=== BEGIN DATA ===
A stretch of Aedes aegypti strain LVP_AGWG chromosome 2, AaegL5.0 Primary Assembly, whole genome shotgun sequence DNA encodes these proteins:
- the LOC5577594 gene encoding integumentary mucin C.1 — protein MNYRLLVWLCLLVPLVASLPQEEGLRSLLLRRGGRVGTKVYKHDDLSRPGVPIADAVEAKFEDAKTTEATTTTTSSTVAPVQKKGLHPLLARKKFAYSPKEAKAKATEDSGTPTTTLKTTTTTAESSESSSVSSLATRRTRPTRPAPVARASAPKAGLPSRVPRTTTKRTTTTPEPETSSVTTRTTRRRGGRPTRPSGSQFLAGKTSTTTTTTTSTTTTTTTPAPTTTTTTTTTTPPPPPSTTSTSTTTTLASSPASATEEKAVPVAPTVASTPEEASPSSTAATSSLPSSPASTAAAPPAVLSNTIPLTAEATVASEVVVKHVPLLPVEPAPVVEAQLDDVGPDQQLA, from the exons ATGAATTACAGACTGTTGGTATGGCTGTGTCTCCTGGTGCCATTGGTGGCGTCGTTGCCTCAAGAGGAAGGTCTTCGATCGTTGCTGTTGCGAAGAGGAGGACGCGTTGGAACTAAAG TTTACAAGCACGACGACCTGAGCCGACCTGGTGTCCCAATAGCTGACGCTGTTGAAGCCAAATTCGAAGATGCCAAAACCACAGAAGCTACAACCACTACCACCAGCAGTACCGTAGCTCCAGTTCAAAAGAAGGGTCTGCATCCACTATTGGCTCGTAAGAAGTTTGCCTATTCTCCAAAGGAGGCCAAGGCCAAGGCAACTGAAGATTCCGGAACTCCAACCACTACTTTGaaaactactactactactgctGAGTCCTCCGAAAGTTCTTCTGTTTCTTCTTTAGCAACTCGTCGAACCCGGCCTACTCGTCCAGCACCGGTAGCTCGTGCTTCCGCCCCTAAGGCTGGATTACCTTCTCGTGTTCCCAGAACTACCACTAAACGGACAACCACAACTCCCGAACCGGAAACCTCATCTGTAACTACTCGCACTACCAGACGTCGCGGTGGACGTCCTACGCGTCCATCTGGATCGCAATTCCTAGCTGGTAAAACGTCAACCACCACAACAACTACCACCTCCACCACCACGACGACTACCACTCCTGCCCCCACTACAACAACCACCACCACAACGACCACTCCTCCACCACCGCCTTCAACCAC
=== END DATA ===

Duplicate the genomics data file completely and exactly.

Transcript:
A stretch of Aedes aegypti strain LVP_AGWG chromosome 2, AaegL5.0 Primary Assembly, whole genome shotgun sequence DNA encodes these proteins:
- the LOC5577594 gene encoding integumentary mucin C.1 — protein MNYRLLVWLCLLVPLVASLPQEEGLRSLLLRRGGRVGTKVYKHDDLSRPGVPIADAVEAKFEDAKTTEATTTTTSSTVAPVQKKGLHPLLARKKFAYSPKEAKAKATEDSGTPTTTLKTTTTTAESSESSSVSSLATRRTRPTRPAPVARASAPKAGLPSRVPRTTTKRTTTTPEPETSSVTTRTTRRRGGRPTRPSGSQFLAGKTSTTTTTTTSTTTTTTTPAPTTTTTTTTTTPPPPPSTTSTSTTTTLASSPASATEEKAVPVAPTVASTPEEASPSSTAATSSLPSSPASTAAAPPAVLSNTIPLTAEATVASEVVVKHVPLLPVEPAPVVEAQLDDVGPDQQLA, from the exons ATGAATTACAGACTGTTGGTATGGCTGTGTCTCCTGGTGCCATTGGTGGCGTCGTTGCCTCAAGAGGAAGGTCTTCGATCGTTGCTGTTGCGAAGAGGAGGACGCGTTGGAACTAAAG TTTACAAGCACGACGACCTGAGCCGACCTGGTGTCCCAATAGCTGACGCTGTTGAAGCCAAATTCGAAGATGCCAAAACCACAGAAGCTACAACCACTACCACCAGCAGTACCGTAGCTCCAGTTCAAAAGAAGGGTCTGCATCCACTATTGGCTCGTAAGAAGTTTGCCTATTCTCCAAAGGAGGCCAAGGCCAAGGCAACTGAAGATTCCGGAACTCCAACCACTACTTTGaaaactactactactactgctGAGTCCTCCGAAAGTTCTTCTGTTTCTTCTTTAGCAACTCGTCGAACCCGGCCTACTCGTCCAGCACCGGTAGCTCGTGCTTCCGCCCCTAAGGCTGGATTACCTTCTCGTGTTCCCAGAACTACCACTAAACGGACAACCACAACTCCCGAACCGGAAACCTCATCTGTAACTACTCGCACTACCAGACGTCGCGGTGGACGTCCTACGCGTCCATCTGGATCGCAATTCCTAGCTGGTAAAACGTCAACCACCACAACAACTACCACCTCCACCACCACGACGACTACCACTCCTGCCCCCACTACAACAACCACCACCACAACGACCACTCCTCCACCACCGCCTTCAACCAC